Two female killer whales from the endangered southern residents have been confirmed dead by the Center for Whale Research.
The deaths of 52-year-old L2, who had not been seen since last December, and 57-year-old L26, who had not been seen since March, when she was in poor condition, brings the number of whales in the three pods to 82 animals, the lowest in more than a decade.
It is gloomy news, especially as no calves have yet been born this year, said Ken Balcomb, the executive director of the centre in Friday Harbor, Wash.
“It’s not looking great in the reproduction department,” he said. Usually, at least a couple of calves have been born by this time of the year.
The deaths are not unusual, but there is little room for population reductions, Balcomb said.
“We have estimated that females live an average of 54 years and males for 29 to 30 years, so both of these are in the ballpark and both are past their baby-rearing years, but this wipes out two matrilines,” he said.
There is also concern about 20-year-old L88, the only surviving son of L2, who is left without a mother or grandmother.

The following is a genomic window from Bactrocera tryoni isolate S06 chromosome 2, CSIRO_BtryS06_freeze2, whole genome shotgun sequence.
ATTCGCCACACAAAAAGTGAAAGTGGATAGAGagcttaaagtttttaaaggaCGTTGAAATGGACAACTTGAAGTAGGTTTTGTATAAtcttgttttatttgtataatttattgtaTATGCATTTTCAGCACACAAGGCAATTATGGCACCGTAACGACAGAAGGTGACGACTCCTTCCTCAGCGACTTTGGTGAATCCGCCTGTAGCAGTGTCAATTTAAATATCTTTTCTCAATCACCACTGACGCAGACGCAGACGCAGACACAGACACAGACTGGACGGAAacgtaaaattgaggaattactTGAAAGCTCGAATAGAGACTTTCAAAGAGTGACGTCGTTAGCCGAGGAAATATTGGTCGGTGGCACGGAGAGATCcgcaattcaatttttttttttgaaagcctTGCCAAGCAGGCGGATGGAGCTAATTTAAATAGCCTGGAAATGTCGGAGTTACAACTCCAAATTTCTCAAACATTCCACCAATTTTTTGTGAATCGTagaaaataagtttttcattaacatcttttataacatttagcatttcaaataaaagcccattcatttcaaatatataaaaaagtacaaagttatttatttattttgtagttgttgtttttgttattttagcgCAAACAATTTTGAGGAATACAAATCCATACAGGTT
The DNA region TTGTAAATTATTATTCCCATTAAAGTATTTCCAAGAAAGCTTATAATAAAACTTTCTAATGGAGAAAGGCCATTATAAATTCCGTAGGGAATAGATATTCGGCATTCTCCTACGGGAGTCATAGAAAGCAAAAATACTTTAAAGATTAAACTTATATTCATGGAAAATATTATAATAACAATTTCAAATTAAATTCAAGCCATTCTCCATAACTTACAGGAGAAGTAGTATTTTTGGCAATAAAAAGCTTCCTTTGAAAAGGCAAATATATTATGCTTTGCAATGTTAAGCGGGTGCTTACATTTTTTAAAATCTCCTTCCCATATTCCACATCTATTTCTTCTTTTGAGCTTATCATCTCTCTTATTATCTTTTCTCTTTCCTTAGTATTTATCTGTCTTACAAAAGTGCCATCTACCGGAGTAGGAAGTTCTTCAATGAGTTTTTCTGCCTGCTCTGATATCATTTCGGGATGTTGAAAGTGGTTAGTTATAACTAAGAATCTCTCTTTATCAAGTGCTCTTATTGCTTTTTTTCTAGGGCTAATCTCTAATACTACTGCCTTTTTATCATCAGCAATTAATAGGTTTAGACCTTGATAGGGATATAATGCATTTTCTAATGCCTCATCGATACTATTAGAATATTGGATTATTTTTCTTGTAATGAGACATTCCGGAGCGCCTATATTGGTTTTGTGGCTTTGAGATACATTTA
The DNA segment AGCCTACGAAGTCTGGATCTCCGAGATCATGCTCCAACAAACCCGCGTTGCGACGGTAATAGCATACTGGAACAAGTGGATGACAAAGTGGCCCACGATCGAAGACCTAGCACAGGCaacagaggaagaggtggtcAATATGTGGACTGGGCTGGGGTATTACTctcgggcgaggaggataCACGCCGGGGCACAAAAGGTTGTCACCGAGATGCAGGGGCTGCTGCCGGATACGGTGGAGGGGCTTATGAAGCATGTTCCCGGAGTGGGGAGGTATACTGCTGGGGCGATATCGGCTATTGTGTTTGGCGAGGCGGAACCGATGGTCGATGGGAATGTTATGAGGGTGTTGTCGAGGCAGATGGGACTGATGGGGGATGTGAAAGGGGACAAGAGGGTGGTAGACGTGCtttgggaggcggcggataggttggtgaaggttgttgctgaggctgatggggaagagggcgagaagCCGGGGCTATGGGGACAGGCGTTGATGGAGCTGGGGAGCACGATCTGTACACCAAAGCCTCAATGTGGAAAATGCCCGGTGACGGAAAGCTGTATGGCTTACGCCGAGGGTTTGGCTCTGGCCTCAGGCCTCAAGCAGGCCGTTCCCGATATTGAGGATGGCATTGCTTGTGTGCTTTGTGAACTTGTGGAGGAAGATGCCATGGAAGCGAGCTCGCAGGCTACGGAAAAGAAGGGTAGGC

Adult male orcas appear to need a female to look after them, Balcomb said. “The males are a bit helpless.”
Balcomb would like to see the population grow to about 120.
Historically, before whaling and the capture of orcas for aquariums, there were about 200 southern residents.
The population shrank to 67 animals in 1971 after live captures and deaths during the captures removed almost 50 whales. By 2003, the numbers had rebounded to 83. They have hovered in the mid-80s since.
Studies in Canada and the U.S. have identified lack of chinook salmon — the preferred food of resident orcas — noise and pollution as major threats to the whales.
“I have been concerned for a number of years that, unless we solve the fish problem, we are in trouble,” Balcomb said.
“Sooner or later, these politicians have to bite the bullet and get rid of fish farms because they are killing wild fish. Your country and the province have to take some really bold steps.”
There are 26 whales in J Pod, 19 in K Pod and 37 in L Pod.
The three pods spend much of their time around Juan de Fuca Strait and off the west coast of Vancouver Island.
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